Everything has been thoroughly cleaned and vacuumed at this point EXCEPT my bed and the pet stairs. I didn't want to disturb anything. In case the bbs are only in our apartment I don't want to risk making them unhappy enough to travel before I treat. We are sleeping in that bed....if you can call it that. I am not sleeping much at all. I am not in good shape right now.

    My plan is to work around the perimeter of the room first, steaming windowsills, baseboards, furniture, every crack and crevice. While that's drying, I'll remove face plates of the outlets and light switches and put either aerosol dust or plain DE in the wall void.

    When enough time has passed (which is one of my questions above) I'll go back and spray, carefully following all label directions. (I also have a question above about when and how the bed itself should be addressed in the treatment process.)

    Then I'll move on to the next room and repeat the process until I've treated the entire apartment. I don't understand how you do as thorough a job as I'm imagining and still get it all done in one day.

    Thoughts?

    I really appreciate your help. I need it! I feel as though I have no choice but to tackle this on my own for now and I feel a lot of pressure to do it as "right" as possible, both for our sake and for the sake of the tenants in the rest of the building.

    Thanks so much!

    (P.S. I feel a little defensive about this so let me say it first: Yes. If I hadn't spent all of that money on a PackTite, steamer, respirator mask, etc. I could have paid for a PCO to come treat. But then, if the treatment failed because the whole property is infested, I'd have absolutely nothing to show for my money...or credit card debt, as it were. This way I at least have tools I can use to make my life as bearable as possible. I can use the PackTite and steamer until they give up the ghost if need be. )

  2. P Bello

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    Posted 5 years ago
    Sat Oct 27 2012 10:46:18
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    Dear used,

    I will answer ASAP, I promise.

    However, I must get on the road to visit a home for a case for this week.

    In the meanwhile, get as much work done as you can.

    Hope this helps ! paul b.

  3. Velvet

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    Posted 5 years ago
    Sat Oct 27 2012 20:42:31
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    Dear Used,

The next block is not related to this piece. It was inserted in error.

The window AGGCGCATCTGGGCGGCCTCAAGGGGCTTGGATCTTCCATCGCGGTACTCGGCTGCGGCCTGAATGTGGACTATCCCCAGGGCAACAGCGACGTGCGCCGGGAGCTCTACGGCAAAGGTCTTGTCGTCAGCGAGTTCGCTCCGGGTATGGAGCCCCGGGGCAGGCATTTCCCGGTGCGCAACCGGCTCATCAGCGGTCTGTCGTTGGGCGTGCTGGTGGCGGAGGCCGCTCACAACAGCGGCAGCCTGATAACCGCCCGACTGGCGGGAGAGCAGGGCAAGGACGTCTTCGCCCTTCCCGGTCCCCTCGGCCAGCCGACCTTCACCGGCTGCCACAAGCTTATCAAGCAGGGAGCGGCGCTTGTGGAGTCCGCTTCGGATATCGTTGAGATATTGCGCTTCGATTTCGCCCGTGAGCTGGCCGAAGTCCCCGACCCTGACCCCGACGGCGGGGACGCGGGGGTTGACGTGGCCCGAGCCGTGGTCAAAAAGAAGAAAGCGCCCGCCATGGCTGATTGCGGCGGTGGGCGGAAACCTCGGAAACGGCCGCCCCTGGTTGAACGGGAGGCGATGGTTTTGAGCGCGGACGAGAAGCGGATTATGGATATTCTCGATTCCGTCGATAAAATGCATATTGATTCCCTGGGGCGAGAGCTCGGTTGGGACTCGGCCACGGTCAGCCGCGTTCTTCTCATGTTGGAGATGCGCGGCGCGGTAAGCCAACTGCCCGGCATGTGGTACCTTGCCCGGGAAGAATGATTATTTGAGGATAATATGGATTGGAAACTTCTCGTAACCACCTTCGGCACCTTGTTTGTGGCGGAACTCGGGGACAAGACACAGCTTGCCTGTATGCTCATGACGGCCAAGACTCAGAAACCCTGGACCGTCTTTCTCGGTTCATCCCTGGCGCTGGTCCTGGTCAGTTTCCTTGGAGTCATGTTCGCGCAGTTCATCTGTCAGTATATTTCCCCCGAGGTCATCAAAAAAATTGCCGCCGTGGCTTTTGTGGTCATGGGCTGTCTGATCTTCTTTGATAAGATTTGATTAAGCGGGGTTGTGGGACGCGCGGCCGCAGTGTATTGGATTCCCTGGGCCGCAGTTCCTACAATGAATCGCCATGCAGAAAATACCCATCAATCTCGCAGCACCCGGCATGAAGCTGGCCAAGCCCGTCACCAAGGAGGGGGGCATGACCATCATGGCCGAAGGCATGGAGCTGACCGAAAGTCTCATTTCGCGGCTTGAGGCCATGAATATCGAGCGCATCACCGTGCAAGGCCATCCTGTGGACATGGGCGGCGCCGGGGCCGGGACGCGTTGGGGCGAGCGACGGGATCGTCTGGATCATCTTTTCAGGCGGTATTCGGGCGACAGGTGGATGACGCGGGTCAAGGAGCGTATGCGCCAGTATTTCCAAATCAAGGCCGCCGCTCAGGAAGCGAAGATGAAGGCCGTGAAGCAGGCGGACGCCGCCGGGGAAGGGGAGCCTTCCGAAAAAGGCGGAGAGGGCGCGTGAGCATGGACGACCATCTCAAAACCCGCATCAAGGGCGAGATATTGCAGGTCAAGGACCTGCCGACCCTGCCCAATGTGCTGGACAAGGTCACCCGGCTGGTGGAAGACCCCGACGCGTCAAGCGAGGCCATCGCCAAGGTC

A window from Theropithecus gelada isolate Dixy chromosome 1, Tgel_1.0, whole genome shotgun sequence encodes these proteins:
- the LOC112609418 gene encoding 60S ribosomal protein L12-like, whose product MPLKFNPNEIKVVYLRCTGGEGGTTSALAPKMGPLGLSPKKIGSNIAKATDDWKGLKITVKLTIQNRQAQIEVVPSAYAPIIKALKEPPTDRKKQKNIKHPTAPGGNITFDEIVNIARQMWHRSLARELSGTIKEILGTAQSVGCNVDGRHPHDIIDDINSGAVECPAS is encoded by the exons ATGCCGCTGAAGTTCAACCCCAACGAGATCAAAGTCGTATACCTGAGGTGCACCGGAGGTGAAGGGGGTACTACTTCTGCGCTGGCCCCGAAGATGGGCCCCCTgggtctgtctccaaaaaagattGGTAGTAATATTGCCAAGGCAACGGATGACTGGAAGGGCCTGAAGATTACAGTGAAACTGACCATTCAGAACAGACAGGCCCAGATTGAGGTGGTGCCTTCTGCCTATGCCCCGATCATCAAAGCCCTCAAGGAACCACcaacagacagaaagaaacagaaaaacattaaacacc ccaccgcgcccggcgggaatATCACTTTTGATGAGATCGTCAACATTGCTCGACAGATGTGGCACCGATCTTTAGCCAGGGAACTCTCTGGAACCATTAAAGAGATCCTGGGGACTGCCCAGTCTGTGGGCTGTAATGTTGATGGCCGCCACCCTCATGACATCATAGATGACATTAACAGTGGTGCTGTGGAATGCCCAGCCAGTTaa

I'm a PCO is the Philadelphia area. You've put much thought and effort into this: that's a good start. Some answers to your questions and some comments:

    1. I would need to know what you are steaming. You need to be careful what you treat with insecticides. For example, you would want to steam upholstered furniture but if you were treating that same piece with an insecticide, you would only treat non-contact points. Non-contact points are the parts of a chair your body would come in contact with. I would wait until the chair dried before treating with an insecticide.

    2. Since bed bugs are often found in clusters, it seems likely that they tend to return to the same harborage area each night. Under certain conditions some will leave these areas as well. Nothing with bed bugs is an absolute. When we treat, we complete all work in a room on that same day.

    3. Maybe Paul can provide more information on this but Transport, which is a good choice of materials to use, is a combination of a neonicotinode and a pyrethroid. Pyrethroids are generally repellent. A non-repellent product used for bed bug control is Phantom. It is a slower acting product but it is non-repellent.

    4. I would not bother with Frontline as a tool against bed bugs. Bed bugs are interested in you not your cat. I would however remove your cat from your apartment until all insecticide applications have completely dried. This is very important. Overnight would be a recommendation.

    5. TriDie is a good choice for the ceiling fan and outlets. Use the plastic straw that comes with the TriDie.

    6. You can treat the cracks in the floor boards with Transport.

    7. I like to treat the bed and immediate area last. Good plan.

    It is extremely important that encasements be used on the mattress and box spring. If you're running short on funds, the box spring would be the most important one to cover. The encasements will make later inspections easier and more reliable. Given your situation regular inspections will be an important part of your plan.

    As far as placing non-clothing items in plastic bins, if you can keep them sealed for several months you could probably skip the Nuvan strips.

    Consider caulking any gaps, cracks, or crevices around doors jambs, baseboard molding, and windows . Denying bbs access to your apartment from other apartments might not be totally possible but everything helps. This step would also help in denying the bbs harborage.

    Hope this helps. Good Luck!

    Dave

  4. P Bello

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    Posted 5 years ago
    Sat Oct 27 2012 22:50:55
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    Dear used,

    (My response as promised, although it took a while, I've had a busy day. And, great job with your answers above Dave, thx ! )

    As I generally suk at the entire "e-thing", my comments below coincide with the numbers of your questions above:

    1. Steam. We use steam to kill bed bugs in place where they're at and to kill bed bugs & eggs in suspected harborages. As the steam should not leave a very wet or overly wet surface subsequent to the treatment, generally speaking, there should not be a problem with insecticide applications after a steam treatment.